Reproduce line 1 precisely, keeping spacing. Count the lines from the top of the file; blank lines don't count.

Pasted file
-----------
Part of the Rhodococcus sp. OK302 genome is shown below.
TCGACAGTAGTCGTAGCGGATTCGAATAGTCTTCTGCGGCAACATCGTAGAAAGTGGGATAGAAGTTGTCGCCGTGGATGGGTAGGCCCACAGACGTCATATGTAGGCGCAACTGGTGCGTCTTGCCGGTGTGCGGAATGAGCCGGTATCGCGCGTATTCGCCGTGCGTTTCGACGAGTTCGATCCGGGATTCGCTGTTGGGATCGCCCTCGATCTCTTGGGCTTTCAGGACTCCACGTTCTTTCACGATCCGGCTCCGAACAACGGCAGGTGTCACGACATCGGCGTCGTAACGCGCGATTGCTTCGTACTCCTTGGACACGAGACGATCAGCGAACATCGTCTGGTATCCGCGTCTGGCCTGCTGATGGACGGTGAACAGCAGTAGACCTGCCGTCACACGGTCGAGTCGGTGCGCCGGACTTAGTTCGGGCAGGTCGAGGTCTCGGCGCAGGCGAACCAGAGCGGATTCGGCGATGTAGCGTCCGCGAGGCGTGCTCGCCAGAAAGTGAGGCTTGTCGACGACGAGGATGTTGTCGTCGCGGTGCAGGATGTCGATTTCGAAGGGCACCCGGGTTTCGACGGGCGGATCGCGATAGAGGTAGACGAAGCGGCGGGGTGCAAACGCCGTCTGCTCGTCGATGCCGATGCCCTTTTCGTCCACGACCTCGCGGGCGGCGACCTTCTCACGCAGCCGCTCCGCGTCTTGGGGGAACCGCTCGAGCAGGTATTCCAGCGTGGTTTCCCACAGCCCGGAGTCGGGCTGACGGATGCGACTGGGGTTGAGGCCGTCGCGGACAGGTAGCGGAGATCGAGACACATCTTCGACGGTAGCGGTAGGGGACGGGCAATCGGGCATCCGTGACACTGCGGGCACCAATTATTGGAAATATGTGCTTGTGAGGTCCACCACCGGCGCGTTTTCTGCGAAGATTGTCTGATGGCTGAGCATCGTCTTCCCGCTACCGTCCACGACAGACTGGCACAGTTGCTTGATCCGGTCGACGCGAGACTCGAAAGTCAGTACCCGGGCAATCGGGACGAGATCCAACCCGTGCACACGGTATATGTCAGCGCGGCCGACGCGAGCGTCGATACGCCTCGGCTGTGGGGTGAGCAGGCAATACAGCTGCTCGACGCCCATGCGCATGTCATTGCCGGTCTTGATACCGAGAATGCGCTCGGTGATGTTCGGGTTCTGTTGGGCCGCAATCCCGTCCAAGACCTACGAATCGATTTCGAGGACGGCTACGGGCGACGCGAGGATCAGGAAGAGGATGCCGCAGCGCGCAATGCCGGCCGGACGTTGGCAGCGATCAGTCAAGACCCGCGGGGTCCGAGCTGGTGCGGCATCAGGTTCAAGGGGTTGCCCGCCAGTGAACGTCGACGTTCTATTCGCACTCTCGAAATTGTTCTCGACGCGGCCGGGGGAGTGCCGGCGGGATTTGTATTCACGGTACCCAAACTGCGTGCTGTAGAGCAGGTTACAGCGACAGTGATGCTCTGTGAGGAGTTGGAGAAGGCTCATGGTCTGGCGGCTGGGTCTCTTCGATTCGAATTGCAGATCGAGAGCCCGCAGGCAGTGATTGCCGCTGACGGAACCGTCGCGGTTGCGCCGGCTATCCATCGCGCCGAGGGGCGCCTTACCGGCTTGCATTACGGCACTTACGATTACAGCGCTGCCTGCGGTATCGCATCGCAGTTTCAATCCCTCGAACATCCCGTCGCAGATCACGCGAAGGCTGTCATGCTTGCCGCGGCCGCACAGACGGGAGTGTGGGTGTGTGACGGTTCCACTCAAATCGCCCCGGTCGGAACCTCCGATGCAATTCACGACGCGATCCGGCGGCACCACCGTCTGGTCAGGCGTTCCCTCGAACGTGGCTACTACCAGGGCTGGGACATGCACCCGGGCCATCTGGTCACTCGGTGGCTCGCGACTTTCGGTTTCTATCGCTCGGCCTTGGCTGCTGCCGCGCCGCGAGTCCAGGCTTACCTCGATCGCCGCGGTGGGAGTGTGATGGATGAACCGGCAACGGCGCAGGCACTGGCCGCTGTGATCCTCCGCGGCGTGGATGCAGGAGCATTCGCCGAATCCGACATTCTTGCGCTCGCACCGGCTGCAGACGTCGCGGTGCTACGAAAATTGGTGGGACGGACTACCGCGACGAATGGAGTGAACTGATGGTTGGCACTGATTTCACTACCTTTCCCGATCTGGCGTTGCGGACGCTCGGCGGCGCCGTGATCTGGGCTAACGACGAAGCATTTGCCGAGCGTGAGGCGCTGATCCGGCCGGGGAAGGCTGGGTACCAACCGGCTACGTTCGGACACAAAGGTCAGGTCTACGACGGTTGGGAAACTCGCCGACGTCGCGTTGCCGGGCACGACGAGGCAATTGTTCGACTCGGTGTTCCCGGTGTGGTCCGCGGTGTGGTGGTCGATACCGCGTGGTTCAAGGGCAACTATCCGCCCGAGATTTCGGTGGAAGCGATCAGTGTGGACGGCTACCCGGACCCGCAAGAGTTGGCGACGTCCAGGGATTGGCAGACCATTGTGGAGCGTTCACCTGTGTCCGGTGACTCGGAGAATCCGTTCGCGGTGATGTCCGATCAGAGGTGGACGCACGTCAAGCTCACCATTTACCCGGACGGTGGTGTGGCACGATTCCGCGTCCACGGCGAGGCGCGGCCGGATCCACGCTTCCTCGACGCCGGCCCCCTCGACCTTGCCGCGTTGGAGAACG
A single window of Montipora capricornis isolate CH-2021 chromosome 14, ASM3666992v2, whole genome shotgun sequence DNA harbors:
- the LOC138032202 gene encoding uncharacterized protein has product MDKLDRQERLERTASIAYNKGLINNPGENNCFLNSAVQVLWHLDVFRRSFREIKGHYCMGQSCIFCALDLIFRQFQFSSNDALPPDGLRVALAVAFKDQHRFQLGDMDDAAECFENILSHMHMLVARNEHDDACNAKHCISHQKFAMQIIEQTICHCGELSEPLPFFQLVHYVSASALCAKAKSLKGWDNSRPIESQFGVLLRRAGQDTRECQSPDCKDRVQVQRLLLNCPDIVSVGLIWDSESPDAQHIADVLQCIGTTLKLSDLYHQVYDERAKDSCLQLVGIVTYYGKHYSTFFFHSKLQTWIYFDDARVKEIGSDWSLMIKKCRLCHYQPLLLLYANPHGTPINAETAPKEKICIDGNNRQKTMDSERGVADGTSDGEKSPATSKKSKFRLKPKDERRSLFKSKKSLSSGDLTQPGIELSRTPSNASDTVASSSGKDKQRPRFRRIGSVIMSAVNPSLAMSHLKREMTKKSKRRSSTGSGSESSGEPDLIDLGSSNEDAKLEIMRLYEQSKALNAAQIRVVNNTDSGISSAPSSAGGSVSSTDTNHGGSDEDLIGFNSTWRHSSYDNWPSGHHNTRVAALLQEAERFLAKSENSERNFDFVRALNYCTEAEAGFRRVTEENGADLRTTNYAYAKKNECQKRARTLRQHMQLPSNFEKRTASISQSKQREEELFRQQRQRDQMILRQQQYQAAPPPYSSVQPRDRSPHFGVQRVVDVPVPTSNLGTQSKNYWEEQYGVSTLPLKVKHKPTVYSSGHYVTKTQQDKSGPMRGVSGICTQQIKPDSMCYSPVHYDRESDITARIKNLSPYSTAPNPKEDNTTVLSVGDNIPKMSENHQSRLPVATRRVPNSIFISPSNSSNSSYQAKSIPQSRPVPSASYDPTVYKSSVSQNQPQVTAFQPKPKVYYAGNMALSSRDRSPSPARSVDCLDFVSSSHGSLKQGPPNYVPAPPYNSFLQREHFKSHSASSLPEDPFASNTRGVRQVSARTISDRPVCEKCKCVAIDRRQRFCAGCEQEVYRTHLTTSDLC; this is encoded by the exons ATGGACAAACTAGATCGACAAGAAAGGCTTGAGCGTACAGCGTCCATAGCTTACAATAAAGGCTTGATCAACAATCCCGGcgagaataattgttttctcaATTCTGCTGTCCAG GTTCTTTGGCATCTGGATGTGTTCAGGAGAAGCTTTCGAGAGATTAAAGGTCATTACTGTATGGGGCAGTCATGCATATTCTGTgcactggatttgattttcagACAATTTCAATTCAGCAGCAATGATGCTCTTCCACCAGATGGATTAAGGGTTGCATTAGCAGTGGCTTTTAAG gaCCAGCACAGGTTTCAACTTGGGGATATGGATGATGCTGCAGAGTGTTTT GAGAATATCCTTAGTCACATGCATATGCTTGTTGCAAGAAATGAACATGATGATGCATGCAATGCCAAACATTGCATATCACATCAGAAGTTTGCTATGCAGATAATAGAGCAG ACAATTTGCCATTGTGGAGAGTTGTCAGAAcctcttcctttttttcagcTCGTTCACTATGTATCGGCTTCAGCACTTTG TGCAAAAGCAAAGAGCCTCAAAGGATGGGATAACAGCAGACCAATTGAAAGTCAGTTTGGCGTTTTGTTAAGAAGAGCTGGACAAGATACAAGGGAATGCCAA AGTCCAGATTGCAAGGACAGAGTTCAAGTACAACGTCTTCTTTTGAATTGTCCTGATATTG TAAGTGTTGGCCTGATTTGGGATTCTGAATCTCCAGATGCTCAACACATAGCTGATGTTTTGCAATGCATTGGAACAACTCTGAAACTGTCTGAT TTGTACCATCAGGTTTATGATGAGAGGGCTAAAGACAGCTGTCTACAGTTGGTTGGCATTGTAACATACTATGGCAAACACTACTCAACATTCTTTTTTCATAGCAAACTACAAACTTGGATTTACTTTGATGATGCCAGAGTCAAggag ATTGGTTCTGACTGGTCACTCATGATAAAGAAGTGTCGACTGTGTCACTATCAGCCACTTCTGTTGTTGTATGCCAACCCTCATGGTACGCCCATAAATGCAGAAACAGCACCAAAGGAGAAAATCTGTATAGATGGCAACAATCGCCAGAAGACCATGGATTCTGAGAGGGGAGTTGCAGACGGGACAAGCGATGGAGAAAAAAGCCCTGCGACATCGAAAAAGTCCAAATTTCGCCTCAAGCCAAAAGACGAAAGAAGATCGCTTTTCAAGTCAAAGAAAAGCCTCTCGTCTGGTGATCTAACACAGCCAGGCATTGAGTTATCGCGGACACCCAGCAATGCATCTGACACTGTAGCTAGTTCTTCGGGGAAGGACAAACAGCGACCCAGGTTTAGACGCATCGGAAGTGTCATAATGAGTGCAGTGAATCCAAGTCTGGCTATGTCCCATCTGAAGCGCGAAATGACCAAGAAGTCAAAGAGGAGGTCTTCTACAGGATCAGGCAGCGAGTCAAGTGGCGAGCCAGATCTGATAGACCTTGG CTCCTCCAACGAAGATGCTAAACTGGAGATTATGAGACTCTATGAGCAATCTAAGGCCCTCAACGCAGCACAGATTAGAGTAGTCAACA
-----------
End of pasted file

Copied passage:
Part of the Rhodococcus sp. OK302 genome is shown below.